He'll give your old lady a smack
One way or another
he'll prey on your mother
On sidewalks he'll step on a crack
That first step's a doozy. Giggling killer Tommy Udo (Richard Widmark) enjoys pushing an old lady in a wheelchair down the stairs in Kiss of Death (Henry Hathaway, 1947). David Cairns informs us that his mum is a big fan of Mr. Widmark and that she'll get a kick out of the limerick.
Saturday, April 9, 2011
His laugh's a cacophonous cackle
(Hyena if crossed with a jackal)
His heart, like his shirt,
is blacker than dirt,
His tendencies quite maniacal.
Richard Widmark made his memorable film debut as killer Tommy Udo in Kiss of Death (Henry Hathaway, 1947).
Friday, April 8, 2011
When falsely convicted he ran
and hides out wherever he can
Pursued by a cop,
Doc Kimble can't stop
till finding that damn one-armed man
The Fugitive ran on television from 1963-67. David Janssen played the man on the lam with a nervous smile, Barry Morse was his relentless pursuer, Lt. Phillip Gerard, and Bill Raisch was the elusive One-Armed Man. Image source: DVD Talk. Fugitive Fridays is now up and running at Limerwrecks.
Thursday, April 7, 2011
He swallows a bubbling potion
and feels a most troub'ling emotion
The evil set free
Goes on criminal spree
And causes a mighty commotion.
Fredric March is both Dr. Jekyll and Hyde (Rouben Mamoulian, 1932).
Wednesday, April 6, 2011
When crossing the border by crane
We see Rudy Linneker slain
A subsequent crime
Is solved in no time
Since the culprit neglected his cane.
Janet Leigh and Charlton Heston cross the border in Orson Welles's noir masterpiece, Touch of Evil (aka Badge of Evil, 1958) . This entire opening scene in a single crane shot is one of the most elaborate and celebrated in film history. Watch it on Youtube, here. Image source: DVD Beaver.
Tuesday, April 5, 2011
As secret as those of Aladdin
are the riches of Mr. Arkadin
This native of Georgia
's a latter day Borgia
Confidentially, Gregor's a bad 'un.
His accent's wild, woolly and weird
It's strained through a ludicrous beard
This rich man of leisure
His history's quite disappeared.
Orson Welles is Mr. Arkadin (1955), aka Confidential Report. Feigning amnesia, Arkadin hires dopey American Guy Van Stratten (Robert Arden) to investigate his past as a means to secretly eradicate all trace of his criminal beginnings. "Am-a-nesia" is the odd way actor Arden pronounces amnesia. The plot was expanded from "Greek Meets Greek", a script Welles had written for his Third Man radio series, The Adventures of Harry Lime. Image source: DVD Beaver.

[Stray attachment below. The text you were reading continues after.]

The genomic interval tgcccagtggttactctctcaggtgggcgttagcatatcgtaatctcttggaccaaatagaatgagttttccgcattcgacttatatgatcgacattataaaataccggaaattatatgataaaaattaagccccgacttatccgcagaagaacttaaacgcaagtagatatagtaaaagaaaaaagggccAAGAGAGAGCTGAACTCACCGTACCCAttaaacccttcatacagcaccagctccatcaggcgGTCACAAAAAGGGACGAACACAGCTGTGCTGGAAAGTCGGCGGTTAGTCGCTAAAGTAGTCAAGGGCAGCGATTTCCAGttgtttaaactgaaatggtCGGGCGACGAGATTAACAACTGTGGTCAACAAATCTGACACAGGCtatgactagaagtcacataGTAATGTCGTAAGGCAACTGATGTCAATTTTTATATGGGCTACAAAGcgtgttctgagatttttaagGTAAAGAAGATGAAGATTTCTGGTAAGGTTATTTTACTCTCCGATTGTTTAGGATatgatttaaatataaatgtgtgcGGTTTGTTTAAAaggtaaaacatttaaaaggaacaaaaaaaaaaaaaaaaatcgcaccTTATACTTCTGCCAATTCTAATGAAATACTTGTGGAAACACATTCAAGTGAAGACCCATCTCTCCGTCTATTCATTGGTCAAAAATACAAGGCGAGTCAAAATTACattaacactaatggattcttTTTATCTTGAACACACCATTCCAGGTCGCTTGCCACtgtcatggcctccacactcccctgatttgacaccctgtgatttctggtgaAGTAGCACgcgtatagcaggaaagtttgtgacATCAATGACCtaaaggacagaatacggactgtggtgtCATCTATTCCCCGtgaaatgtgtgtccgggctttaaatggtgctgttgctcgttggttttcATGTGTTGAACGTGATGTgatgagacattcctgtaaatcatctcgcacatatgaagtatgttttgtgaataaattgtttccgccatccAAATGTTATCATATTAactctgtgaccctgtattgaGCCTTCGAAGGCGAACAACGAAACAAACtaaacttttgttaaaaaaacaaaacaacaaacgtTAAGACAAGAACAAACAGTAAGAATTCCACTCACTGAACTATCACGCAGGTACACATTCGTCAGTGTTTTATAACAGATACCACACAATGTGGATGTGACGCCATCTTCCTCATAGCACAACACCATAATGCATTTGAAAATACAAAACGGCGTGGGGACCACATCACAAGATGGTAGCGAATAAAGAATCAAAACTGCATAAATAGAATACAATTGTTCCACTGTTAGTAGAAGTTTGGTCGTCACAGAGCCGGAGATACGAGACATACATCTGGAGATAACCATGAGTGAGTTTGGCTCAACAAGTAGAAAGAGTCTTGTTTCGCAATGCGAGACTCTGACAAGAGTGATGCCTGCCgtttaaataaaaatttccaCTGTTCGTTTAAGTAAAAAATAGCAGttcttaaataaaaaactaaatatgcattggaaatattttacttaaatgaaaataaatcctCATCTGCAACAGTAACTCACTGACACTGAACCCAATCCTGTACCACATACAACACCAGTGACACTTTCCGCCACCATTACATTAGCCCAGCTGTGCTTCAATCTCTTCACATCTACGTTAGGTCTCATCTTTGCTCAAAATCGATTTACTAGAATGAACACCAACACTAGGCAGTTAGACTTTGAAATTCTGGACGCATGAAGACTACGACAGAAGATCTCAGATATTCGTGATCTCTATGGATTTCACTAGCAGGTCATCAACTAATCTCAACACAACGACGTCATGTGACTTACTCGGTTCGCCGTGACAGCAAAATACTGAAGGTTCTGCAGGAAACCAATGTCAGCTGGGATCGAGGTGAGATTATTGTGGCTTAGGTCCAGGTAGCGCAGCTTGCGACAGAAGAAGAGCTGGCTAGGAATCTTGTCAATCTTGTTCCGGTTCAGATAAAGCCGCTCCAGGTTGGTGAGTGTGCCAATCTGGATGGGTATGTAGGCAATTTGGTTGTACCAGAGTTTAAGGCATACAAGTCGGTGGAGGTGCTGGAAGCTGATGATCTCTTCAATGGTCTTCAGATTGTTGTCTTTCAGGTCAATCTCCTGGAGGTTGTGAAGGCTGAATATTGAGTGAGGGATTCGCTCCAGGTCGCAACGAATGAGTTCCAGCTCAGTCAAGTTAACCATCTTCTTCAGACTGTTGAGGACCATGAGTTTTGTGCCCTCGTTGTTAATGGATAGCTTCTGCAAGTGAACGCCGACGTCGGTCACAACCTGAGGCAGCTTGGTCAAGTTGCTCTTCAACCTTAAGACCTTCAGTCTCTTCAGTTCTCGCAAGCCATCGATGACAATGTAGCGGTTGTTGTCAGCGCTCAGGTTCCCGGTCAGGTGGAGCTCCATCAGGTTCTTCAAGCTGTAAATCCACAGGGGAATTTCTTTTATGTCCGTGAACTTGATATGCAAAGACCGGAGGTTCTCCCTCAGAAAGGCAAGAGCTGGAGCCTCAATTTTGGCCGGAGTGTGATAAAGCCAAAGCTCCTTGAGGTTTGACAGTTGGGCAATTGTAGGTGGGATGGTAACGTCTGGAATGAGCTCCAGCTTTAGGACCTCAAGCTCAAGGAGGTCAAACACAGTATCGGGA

Monday, April 4, 2011
She sure is a cute little Serb,
Her figure and face are superb
The boys make a beeline,
discover she's feline,
and kitty gets kicked to the curb
The feline Irena (Simone Simone) will scratch your eyes out in Cat People (Jacques Tourneur, 1942). This April Limerwrecks is proud to feature the putrid poetics of David Cairns. In addition to his day job (most likely at at a mortuary), David writes his blog Shadowplay, and yet still has time to write his lurid limericks for us. When does watch all those movies?
Sunday, April 3, 2011
Overacting was meant for the stage
but no one told Nicholas Cage
He rants and he raves
and seldom behaves
On Facebook his status is rage.
Nick Cage goes nuts--again and again--in this hilarious and profanity-strewn montage on youtube.
Saturday, April 2, 2011
When fleeing from bullet-barrage
the place to hole-up's a garage
So try not to panic
Become a mechanic:
You'll be safe till at least the montage
David reminds us that Impact, The Killers, and Out of the Past all feature heroes who lie low by working in gas stations. Top: Robert Mitchum and Paul Valentine chat about old times in Out of the Past (1947); Above: Ella Raines gets greasy in Impact (Arthur Lubin, 1949). Image source: hal0000; Lost in the Frame.